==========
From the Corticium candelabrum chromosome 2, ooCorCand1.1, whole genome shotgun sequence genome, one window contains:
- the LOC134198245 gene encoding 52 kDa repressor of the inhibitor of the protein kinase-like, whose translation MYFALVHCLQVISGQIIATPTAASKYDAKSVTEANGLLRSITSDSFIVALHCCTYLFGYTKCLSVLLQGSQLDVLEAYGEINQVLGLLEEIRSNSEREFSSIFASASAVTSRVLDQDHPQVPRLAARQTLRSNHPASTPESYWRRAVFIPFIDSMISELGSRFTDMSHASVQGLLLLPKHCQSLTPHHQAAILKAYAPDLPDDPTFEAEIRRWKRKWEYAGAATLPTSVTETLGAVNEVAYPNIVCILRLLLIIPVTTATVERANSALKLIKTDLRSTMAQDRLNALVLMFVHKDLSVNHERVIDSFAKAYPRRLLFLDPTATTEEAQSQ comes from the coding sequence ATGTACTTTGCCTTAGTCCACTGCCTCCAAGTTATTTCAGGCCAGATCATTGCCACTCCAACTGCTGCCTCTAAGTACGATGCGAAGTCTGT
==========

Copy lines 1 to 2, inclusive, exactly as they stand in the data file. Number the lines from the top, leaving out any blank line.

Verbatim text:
From the Corticium candelabrum chromosome 2, ooCorCand1.1, whole genome shotgun sequence genome, one window contains:
- the LOC134198245 gene encoding 52 kDa repressor of the inhibitor of the protein kinase-like, whose translation MYFALVHCLQVISGQIIATPTAASKYDAKSVTEANGLLRSITSDSFIVALHCCTYLFGYTKCLSVLLQGSQLDVLEAYGEINQVLGLLEEIRSNSEREFSSIFASASAVTSRVLDQDHPQVPRLAARQTLRSNHPASTPESYWRRAVFIPFIDSMISELGSRFTDMSHASVQGLLLLPKHCQSLTPHHQAAILKAYAPDLPDDPTFEAEIRRWKRKWEYAGAATLPTSVTETLGAVNEVAYPNIVCILRLLLIIPVTTATVERANSALKLIKTDLRSTMAQDRLNALVLMFVHKDLSVNHERVIDSFAKAYPRRLLFLDPTATTEEAQSQ comes from the coding sequence ATGTACTTTGCCTTAGTCCACTGCCTCCAAGTTATTTCAGGCCAGATCATTGCCACTCCAACTGCTGCCTCTAAGTACGATGCGAAGTCTGT